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March 6, 2024

Breakingviews: Nelson Peltz becomes gadfly to Disney’s flywheel

by Breakingviews.

Trian Fund Management might not be able to restore the magic at Disney. But the fund run by Nelson Peltz, which is nominating directors to the $210 billion firm’s board, has certainly pointed out how boss Bob Iger lost Disney’s mojo. It’s likely Trian and Peltz will still lose their bid in an upcoming vote. But in a smaller world, Peltz might deserve to get a seat.

Trian on Monday released a 130-plus page white paper including some embarrassing charts. For example, in the 10 years leading up to Oct. 6, when Peltz unveiled his most recent campaign, there have been 2,519 trading days. If a Disney shareholder bought stock on 93% of those days, shares would be less than what they paid, according to the presentation. The company’s stock has underperformed the S&P 500 Index over the past one, three, five, and 10-year periods. And between 2018 and 2023, Disney’s adjusted earnings per share fell nearly 50%, free cash flow dropped by half, and annual dividends per share cratered more than 80%.

Peltz’s ideas for fixing the company are less compelling. He wants to reignite Disney’s “flywheel”, a word that appears 19 times in the presentation. But suggestions are more backward-looking, and it’s unclear exactly what he means. Pressure to focus on margins seems stale –Peltz exhausted that gripe last year, and Disney responded. In fact, a renewed attention on costs encouraged the activist to put a prior campaign on ice, and Disney’s market value has since rebounded. That, plus some incremental decisions including a $3 billion share repurchase program and a $1.5 billion stake in Fortnite-parent Epic Games, put a notch in Iger’s belt.

Strong dynamics are also working in Iger’s favor. Other cage rattlers have piled into the stock with their own campaigns, which will likely make coalescing behind Peltz more difficult. Iger won the backing of the Disney family, who called activists “wolves in sheep clothing.” And the shareholder base is concentrated among retail investors, making it harder to create momentum.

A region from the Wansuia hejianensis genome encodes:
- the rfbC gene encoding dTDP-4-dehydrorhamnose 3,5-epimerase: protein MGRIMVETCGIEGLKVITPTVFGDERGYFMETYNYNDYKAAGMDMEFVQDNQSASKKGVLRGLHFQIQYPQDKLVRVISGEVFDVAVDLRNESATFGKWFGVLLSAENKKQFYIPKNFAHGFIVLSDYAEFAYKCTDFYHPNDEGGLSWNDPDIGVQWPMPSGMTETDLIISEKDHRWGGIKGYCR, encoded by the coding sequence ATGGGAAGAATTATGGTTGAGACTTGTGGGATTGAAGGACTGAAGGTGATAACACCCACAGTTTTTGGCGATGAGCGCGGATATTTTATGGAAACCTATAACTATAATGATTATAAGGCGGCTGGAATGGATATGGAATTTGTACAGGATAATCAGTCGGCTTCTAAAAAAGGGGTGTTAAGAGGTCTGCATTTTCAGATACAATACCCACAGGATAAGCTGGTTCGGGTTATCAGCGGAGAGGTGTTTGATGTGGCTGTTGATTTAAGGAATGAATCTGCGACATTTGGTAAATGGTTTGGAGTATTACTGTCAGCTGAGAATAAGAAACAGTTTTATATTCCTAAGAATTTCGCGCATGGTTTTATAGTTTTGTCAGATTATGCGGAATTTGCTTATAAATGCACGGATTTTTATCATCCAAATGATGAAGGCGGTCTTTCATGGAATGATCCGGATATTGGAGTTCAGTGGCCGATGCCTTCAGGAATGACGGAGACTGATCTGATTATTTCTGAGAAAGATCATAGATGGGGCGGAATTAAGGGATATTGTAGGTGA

Still, board members’ role isn’t to fix a company. They just keep tabs on the CEO tasked with that job. In that regard, Peltz has his strongest argument. Iger has re-upped his contract six times, and many of the same board members are those that failed to find a new permanent boss. Disney’s leader might not like the oversight, but the company is long overdue for it.

Context News

Trian Fund Management on March 4 published a white paper on Walt Disney as it fights to win two seats on the board in an upcoming election on April 3. Trian, which along with former Disney executive Isaac Perlmutter, beneficially holds a more than $3.5 billion position in Disney. Trian promises to fix the succession process for Disney Chief Executive Bob Iger, align compensation with performance and initiate a board-led review of the studio operations. The fund is nominating Trian founder Nelson Peltz and former Disney CFO Jay Rasulo to the board.




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